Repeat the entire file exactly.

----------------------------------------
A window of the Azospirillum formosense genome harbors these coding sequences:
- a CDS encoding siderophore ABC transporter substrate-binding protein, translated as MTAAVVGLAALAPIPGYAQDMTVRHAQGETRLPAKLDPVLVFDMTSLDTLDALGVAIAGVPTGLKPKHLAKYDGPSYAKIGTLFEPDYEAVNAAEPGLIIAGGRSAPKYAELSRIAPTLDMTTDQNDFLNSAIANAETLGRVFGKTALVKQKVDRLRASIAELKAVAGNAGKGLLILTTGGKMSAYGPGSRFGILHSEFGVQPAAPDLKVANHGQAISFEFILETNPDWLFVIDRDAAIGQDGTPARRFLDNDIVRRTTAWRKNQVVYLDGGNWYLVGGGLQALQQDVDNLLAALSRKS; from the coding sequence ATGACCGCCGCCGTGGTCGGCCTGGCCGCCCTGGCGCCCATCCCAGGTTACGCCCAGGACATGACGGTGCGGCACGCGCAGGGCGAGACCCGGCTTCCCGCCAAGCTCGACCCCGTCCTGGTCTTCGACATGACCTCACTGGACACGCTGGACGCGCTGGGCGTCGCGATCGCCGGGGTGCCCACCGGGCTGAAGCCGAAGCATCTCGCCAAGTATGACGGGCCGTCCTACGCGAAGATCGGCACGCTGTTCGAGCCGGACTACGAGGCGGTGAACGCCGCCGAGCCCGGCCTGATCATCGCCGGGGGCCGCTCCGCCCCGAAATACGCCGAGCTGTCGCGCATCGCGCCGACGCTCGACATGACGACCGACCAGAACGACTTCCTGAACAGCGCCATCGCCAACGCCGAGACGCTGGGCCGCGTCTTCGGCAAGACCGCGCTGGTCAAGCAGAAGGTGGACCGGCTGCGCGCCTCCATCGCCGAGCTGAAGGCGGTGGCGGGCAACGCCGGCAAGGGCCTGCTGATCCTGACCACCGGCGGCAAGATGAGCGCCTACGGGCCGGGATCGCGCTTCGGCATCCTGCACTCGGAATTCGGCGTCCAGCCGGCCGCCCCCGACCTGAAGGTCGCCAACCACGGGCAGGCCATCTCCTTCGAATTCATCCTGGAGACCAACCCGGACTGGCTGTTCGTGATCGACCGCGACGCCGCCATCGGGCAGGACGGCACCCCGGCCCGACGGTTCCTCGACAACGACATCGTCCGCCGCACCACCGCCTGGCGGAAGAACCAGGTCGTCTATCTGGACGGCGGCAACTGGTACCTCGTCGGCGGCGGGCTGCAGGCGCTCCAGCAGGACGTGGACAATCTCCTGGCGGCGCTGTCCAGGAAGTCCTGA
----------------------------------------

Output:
A window of the Azospirillum formosense genome harbors these coding sequences:
- a CDS encoding siderophore ABC transporter substrate-binding protein, translated as MTAAVVGLAALAPIPGYAQDMTVRHAQGETRLPAKLDPVLVFDMTSLDTLDALGVAIAGVPTGLKPKHLAKYDGPSYAKIGTLFEPDYEAVNAAEPGLIIAGGRSAPKYAELSRIAPTLDMTTDQNDFLNSAIANAETLGRVFGKTALVKQKVDRLRASIAELKAVAGNAGKGLLILTTGGKMSAYGPGSRFGILHSEFGVQPAAPDLKVANHGQAISFEFILETNPDWLFVIDRDAAIGQDGTPARRFLDNDIVRRTTAWRKNQVVYLDGGNWYLVGGGLQALQQDVDNLLAALSRKS; from the coding sequence ATGACCGCCGCCGTGGTCGGCCTGGCCGCCCTGGCGCCCATCCCAGGTTACGCCCAGGACATGACGGTGCGGCACGCGCAGGGCGAGACCCGGCTTCCCGCCAAGCTCGACCCCGTCCTGGTCTTCGACATGACCTCACTGGACACGCTGGACGCGCTGGGCGTCGCGATCGCCGGGGTGCCCACCGGGCTGAAGCCGAAGCATCTCGCCAAGTATGACGGGCCGTCCTACGCGAAGATCGGCACGCTGTTCGAGCCGGACTACGAGGCGGTGAACGCCGCCGAGCCCGGCCTGATCATCGCCGGGGGCCGCTCCGCCCCGAAATACGCCGAGCTGTCGCGCATCGCGCCGACGCTCGACATGACGACCGACCAGAACGACTTCCTGAACAGCGCCATCGCCAACGCCGAGACGCTGGGCCGCGTCTTCGGCAAGACCGCGCTGGTCAAGCAGAAGGTGGACCGGCTGCGCGCCTCCATCGCCGAGCTGAAGGCGGTGGCGGGCAACGCCGGCAAGGGCCTGCTGATCCTGACCACCGGCGGCAAGATGAGCGCCTACGGGCCGGGATCGCGCTTCGGCATCCTGCACTCGGAATTCGGCGTCCAGCCGGCCGCCCCCGACCTGAAGGTCGCCAACCACGGGCAGGCCATCTCCTTCGAATTCATCCTGGAGACCAACCCGGACTGGCTGTTCGTGATCGACCGCGACGCCGCCATCGGGCAGGACGGCACCCCGGCCCGACGGTTCCTCGACAACGACATCGTCCGCCGCACCACCGCCTGGCGGAAGAACCAGGTCGTCTATCTGGACGGCGGCAACTGGTACCTCGTCGGCGGCGGGCTGCAGGCGCTCCAGCAGGACGTGGACAATCTCCTGGCGGCGCTGTCCAGGAAGTCCTGA